Venezuelan National Assembly to debate more inclusive university admissions

Venezuelan Vice President Ramón Carrizales this week proposed to the Venezuelan National Assembly a public debate over higher education admissions policies in the nation's state-funded universities.

Staff and students from the Bolivarian University support the reforms (ABN)

Merida, March 2, 2008 ( – Venezuelan Vice President Ramón Carrizales this week proposed to the Venezuelan National Assembly a public debate over higher education admissions policies in the nation’s state-funded universities as part of a “profound revision of the education that we are constructing.”

The proposition capped off a month of public debate among student groups and officials about changes to the admissions process proposed on February 7th by Higher Education Minister Luis Acuño, who declared that “every effort we have to put forth to increase spaces in the universities must be done,” and said the aim of the reforms is to end exclusion from Venezuela’s universities.

Minister Acuño´s proposal would eliminate the standardized aptitude test for university aspirants, as well as all mechanisms of internal university selection.

The Minister proposes that university admission become open to all upon finishing high school, on a scale based on grade point average, and that placement be managed by a central registry based on a “Vocational Exploration Test” that will “diagnose” each high school graduate`s general profile, including life circumstances and academic strengths and weaknesses.

This would be bolstered by the government´s construction of over 25 new universities in order to “regionalize” and “municipalize” higher education, so that students can attend universities close to home and carry out studies related to the needs of their communities, with expanded government grants to take care of student expenses.

A group of 300 opposition students from the public Central University of Venezuela (UCV), transported on University buses and led by the president of the student federation, Ricardo Sánchez, marched against the minister’s plan Wednesday, calling it a “violation of the constitution” because it reduces internal discretionary power of universities which, according to the constitution, are autonomous.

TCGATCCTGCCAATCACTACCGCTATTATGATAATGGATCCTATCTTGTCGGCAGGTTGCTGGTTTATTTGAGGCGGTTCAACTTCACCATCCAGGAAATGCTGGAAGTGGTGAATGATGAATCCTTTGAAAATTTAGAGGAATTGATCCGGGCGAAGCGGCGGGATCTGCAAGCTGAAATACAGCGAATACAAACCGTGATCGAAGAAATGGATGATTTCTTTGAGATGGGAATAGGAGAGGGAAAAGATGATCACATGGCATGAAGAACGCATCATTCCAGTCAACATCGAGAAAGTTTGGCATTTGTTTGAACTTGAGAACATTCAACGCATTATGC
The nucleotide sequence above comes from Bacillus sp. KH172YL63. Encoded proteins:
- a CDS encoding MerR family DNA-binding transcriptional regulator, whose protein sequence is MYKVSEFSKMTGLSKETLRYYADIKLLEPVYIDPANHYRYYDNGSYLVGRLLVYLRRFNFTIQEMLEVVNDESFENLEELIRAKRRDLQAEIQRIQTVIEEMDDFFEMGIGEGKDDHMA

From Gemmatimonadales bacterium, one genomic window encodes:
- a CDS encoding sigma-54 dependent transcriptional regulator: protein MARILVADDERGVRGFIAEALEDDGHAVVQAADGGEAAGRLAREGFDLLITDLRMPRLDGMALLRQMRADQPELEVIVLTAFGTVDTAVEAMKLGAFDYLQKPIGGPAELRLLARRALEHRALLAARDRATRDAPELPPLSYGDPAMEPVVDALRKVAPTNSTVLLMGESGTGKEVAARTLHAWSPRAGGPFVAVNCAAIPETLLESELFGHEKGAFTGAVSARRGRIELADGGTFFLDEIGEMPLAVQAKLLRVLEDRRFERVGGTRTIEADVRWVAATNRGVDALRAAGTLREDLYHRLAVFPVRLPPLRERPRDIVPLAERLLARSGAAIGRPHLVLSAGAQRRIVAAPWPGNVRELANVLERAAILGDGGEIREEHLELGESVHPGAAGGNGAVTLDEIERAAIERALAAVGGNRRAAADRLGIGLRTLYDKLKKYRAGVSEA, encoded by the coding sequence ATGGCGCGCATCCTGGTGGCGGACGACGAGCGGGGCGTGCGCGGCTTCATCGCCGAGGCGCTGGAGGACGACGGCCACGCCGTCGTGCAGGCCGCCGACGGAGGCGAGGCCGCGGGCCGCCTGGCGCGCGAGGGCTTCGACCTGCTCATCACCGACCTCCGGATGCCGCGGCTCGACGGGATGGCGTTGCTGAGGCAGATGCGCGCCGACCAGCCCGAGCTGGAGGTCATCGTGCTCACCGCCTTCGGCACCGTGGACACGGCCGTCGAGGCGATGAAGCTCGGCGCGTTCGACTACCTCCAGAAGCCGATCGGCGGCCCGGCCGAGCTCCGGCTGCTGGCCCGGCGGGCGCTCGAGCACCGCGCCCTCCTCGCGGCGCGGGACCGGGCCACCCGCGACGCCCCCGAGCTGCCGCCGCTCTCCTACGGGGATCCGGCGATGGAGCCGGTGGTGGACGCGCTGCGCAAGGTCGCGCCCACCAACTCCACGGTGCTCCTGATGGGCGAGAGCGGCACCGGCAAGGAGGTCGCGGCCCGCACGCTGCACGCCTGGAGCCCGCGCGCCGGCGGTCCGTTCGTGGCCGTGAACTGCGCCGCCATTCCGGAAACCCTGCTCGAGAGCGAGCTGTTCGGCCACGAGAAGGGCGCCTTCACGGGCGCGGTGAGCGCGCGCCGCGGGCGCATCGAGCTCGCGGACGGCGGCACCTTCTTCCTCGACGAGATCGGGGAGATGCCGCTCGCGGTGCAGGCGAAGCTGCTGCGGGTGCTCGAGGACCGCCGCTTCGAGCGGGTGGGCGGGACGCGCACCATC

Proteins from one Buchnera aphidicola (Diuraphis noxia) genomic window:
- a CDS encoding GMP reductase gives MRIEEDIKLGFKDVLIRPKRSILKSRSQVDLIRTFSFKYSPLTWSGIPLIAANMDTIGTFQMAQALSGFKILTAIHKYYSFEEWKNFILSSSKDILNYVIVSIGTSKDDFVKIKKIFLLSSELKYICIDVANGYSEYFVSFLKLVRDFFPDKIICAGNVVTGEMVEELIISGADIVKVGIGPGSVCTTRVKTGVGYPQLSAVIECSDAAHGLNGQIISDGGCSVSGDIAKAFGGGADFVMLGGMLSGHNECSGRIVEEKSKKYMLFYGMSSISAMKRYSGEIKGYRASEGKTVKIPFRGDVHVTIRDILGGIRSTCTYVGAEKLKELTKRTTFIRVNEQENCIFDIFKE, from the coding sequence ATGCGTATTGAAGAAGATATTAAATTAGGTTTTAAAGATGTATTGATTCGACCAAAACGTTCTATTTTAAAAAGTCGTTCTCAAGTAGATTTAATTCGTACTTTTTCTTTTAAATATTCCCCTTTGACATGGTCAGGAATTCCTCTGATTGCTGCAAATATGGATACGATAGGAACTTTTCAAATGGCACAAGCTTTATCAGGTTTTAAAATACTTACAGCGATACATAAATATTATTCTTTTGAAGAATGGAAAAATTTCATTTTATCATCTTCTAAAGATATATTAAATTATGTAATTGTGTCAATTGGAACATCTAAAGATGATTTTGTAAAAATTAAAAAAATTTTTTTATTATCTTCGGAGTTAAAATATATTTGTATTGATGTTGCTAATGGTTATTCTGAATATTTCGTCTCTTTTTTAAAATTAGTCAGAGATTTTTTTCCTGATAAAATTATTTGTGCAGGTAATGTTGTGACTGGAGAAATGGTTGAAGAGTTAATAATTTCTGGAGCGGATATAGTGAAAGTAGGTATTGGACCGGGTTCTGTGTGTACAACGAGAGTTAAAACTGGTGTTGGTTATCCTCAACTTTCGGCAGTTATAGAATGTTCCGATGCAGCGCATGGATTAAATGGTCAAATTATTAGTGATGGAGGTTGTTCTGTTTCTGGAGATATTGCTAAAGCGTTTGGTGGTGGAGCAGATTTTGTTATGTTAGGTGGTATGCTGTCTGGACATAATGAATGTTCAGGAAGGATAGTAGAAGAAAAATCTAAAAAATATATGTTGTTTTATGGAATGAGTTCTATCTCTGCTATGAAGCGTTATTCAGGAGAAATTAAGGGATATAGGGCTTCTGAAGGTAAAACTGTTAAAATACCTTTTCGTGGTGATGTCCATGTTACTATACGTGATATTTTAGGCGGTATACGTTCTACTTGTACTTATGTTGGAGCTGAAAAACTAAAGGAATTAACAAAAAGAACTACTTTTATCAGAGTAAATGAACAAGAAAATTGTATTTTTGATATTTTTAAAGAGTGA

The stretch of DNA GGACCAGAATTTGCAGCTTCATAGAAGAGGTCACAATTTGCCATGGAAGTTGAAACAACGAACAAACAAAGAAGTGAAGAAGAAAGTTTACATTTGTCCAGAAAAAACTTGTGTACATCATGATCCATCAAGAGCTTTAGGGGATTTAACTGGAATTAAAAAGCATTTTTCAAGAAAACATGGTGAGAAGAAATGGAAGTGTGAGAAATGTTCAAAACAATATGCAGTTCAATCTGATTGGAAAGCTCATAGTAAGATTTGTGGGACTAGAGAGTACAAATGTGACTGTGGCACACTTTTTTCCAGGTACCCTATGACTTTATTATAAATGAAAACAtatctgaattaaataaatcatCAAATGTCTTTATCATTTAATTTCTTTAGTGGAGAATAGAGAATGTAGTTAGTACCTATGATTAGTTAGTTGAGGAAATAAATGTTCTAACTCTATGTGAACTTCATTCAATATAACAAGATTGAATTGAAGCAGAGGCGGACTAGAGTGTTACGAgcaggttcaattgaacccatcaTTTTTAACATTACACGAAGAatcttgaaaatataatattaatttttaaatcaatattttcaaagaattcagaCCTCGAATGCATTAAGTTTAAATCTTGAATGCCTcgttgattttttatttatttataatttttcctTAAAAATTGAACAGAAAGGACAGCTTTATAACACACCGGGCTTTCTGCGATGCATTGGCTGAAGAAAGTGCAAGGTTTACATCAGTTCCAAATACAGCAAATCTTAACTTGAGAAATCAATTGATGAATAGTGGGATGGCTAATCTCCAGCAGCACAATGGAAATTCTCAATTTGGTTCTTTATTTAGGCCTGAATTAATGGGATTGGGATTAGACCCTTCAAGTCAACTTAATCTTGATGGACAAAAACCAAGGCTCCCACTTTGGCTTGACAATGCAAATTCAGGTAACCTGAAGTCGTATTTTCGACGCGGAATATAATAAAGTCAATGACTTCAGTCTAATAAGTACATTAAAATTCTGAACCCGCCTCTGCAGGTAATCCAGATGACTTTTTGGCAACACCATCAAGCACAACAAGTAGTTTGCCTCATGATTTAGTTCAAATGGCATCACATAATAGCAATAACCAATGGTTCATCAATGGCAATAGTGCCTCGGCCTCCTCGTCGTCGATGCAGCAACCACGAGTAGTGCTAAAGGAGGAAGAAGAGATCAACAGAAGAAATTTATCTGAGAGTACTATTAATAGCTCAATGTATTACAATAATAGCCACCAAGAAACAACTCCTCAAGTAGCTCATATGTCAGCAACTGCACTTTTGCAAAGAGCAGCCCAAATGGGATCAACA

The students also claimed that the changes would allow the government to give preferential admission to political supporters of President Hugo Chávez, and called the vocational test a “stupidity”.

The protestors were welcomed into the Higher Education Ministry to debate with Minister Acuño, who said, “we want every aspect of the opinion of the student sector to be discussed.” Sánchez read a document in which the students rejected all of the proposed changes, demanded bigger budgets for the public universities, and claimed that students were not consulted in the formulation of reform proposals.

Following Sánchez´s speech, the students promptly abandoned the debate before it had finished, and Sánchez boasted to the press “we achieved the paralysis of the National University Council, converting street presence into the only mechanism that will make the national government understand the students’ requirements.”

Addressing the protestors’ demands, Minister Acuño commented that “even if we increase the [autonomous university] budgets by 100% and maintain the admissions system the way it is now, I assure you that [no new spots would be created to] enter the University,” and invited the students back for further debate.

“I do not understand how a group of university students could oppose there being more studying opportunities for high school graduates who want to enter into higher education,” Acuño stated to the press. He also criticized that the students chose to protest on the anniversary of the “Caracazo,” a government massacre of civilians in 1989 from the lower classes who were protesting government free market economic policies, an event hailed by President Chávez as the starting point of the Bolivarian Revolution.

In early February, another group of students from the Bolivarian Federation of Students (FBE) turned in to the Higher Education Ministry a series of proposals for the improvement of the admissions system. FBE President Carlos Sierra asserted that “the first and only requisite to enter in the University should be the desire to study and there cannot be any type of exclusion.”